Yeah. And I also did some self studying prior to, you know, deciding to join a boot camp. And in the MIS degree, you also touched base on database design, web programming, you know, project management, even like you go into that. And I actually first started coding back in the MySpace days when, you know, I wanted to create my own custom CSS theme. That was my first experience. I had no idea what that jish was on the screen and I figured it out also kind of myself. So yeah, I wasn't exactly like new to it either, but I think it was the burnout that really like slowed me down. I wasn't able to recover from burnout as much as I would've wanted

Don Hansen:

to. What could, is there anything that could be, and I know we're just focusing on the part-time right now and we can, we can touch on the full-time, but is there anything that could or should change for hack reactor to account for that burnout to, um, figure out a way, so people are able to retain this knowledge a little bit better, um, and just feel like it's not overwhelming. Um,

Seen So:

I think it would be good to know going back on what I said, um, knowing that we're learning what we should be learning, you know, maybe a checklist or something to say this week, if you can do this, this, this you're good. I think that would've been really helpful.

Don Hansen:

Okay. okay. It's good. All right. Um, well, yeah, let me think. So, yeah, typically part-time programs, usually the feedback that I get from coding bootcamps, um, you can't get burned out. You very well can get burned out, but I guess this is kind of just my assumption and I want you to CR, so you mentioned like going over nested loops and nested, um, objects and stuff like that. Um, with the admissions, they, I really don't wanna hand over their admissions pro, uh, but should, let's see what, uh, I don't wanna ask questions to kind of just leak their admissions process, but do you feel like, I guess my question is, do you feel like they could do more work towards the pre-work before you get in or. Increase the, um, technical proficiency that you need the technical skills to actually get into the program. Do you feel like that would help prepare people more to understand the fundamentals before they go into this very, very intense program? Feel free to say no. If you don't think that's gonna solve the problem. No, I think so. Okay. Why not?

Seen So:

Um, I mean, pre-course already goes over, I would say a little more advanced, maybe like intermediate Java script, web programming. I would say you definitely go into more of the advanced JavaScript methods, like reduce, you know, you you're learning mocha Chi tests, inheritance, you know, so I don't think the pre-course curriculum is need any changes.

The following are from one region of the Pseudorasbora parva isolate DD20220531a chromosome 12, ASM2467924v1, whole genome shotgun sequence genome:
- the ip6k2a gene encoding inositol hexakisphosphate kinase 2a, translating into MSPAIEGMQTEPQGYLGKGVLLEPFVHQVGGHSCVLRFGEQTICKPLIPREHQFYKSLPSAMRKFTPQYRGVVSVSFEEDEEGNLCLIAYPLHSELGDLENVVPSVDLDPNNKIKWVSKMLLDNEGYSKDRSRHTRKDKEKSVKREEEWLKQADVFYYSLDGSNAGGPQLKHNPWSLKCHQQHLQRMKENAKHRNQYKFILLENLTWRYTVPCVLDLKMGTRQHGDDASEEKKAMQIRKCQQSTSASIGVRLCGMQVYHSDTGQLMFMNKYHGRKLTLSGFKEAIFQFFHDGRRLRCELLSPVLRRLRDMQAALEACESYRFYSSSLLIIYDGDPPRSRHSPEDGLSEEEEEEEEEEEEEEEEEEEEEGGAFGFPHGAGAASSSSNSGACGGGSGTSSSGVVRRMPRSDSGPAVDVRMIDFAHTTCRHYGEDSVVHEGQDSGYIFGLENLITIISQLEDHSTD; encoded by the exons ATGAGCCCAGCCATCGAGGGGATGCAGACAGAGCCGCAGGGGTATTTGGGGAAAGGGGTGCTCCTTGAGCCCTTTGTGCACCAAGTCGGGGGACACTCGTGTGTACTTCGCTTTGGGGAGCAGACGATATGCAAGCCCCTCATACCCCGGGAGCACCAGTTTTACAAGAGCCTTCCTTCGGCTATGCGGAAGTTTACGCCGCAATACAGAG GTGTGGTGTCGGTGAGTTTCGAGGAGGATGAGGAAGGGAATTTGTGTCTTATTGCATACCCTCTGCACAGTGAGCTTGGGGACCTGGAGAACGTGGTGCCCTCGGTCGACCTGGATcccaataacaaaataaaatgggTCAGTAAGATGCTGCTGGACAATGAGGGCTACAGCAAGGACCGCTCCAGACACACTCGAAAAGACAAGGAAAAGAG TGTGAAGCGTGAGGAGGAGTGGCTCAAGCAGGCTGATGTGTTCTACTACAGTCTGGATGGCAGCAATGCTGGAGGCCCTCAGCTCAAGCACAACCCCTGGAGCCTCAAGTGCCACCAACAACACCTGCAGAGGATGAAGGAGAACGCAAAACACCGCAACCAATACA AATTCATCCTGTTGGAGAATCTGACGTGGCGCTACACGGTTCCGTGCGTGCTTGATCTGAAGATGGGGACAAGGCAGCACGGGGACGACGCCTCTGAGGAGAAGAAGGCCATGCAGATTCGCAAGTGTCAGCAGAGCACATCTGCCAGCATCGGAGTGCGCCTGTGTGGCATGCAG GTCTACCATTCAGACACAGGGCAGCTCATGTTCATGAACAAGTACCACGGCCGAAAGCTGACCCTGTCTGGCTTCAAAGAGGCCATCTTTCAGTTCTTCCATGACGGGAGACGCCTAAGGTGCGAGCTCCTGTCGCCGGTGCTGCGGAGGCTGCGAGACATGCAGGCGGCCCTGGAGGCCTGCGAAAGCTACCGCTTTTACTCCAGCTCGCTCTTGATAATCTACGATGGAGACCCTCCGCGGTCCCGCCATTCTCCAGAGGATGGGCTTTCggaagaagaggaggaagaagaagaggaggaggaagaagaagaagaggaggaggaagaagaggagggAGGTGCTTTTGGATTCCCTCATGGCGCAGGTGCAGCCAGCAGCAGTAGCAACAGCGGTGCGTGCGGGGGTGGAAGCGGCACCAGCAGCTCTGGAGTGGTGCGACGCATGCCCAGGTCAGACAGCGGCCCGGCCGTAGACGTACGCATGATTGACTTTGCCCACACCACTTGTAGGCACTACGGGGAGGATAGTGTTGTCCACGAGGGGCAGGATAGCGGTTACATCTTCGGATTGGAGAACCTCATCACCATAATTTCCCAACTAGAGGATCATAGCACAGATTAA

Don Hansen:

Personally, do they test on, do they test on more complicated concepts? Like recursion?

Seen So:

Yeah. And this is all from my memory, right? Sure. Like I can't for more deny yeah. I, I think there was definitely like recursion high order functions, scopes, enclosures in there, I believe. Yeah.

Don Hansen:

Okay.

Josh Bradley:

I do remember that being, I actually didn't do the pre-course

Ryan Riegel:

so I can't really speak to the pre-course,

Josh Bradley:

but I do remember it being like supplemental content that went into AUR kind of the more advanced content, but it, I don't remember it being a requirement for the admissions. It was more of like, you should do this, but you don't have to do this.

Don Hansen:

Mm okay. Well, are they testing? Um, so are they testing on like high order functions and recursion in the actual test? Are you saying that was just in the, pre-work just the pre-work from what

Josh Bradley:

I remember.

Don Hansen:

Oh, okay. So they're treating that as supplemental material, but they're. testing for that. Okay. Yeah, I would, I would argue that could be a whole and why they're gonna get students to come in that are unprepared. Um, you know what usually hack record still full stack Java script, right. Okay. Typically, I mean, those are more advanced concepts that I think like you don't necessarily need to memorize, but you should at least be able to work through, even if you're just getting a little nudge or a push to head in the right direction. But, you know, there's a reason why some coding boot camps are choosing to become more strict. And that does like to understand those kind of difficult concepts. Usually you're not gonna be able to pick them up and retain them and apply them without having a, at least more of a fundamental understanding of JavaScript fundamentals and. In my opinion. I think they could solve that problem with people not feeling overwhelmed. Uh, but like you said, Josh, I think your solution is what other people should strive for you. I mean, obviously you had a job, but what other aspiring developers can do is really take that pre-work seriously. Um, I'm arguing hack reactor should make that a hard requirement in their testing, but you know, like really make sure that, I guess that's a recommendation for aspiring students take that pre-work seriously understand they're not gonna hold you accountable. They're gonna have to hold yourself accountable for this. And like really get those fundamentals down. I see that solve these overwhelming PR or people feeling overwhelmed. I see that solving that problem so often. Um, So, okay. That's, that's interesting. I feel like I, um, I, I can definitely say that there are much weaker admissions on other coding boot camps, and I expected hack reactor to actually have a weaker admission than it currently does, but it still, those are still my recommendations for it. Um, do you feel like Ryan, they set those expectations for you of how many hours it would truly take to be successful at the full-time program?

Ryan Riegel: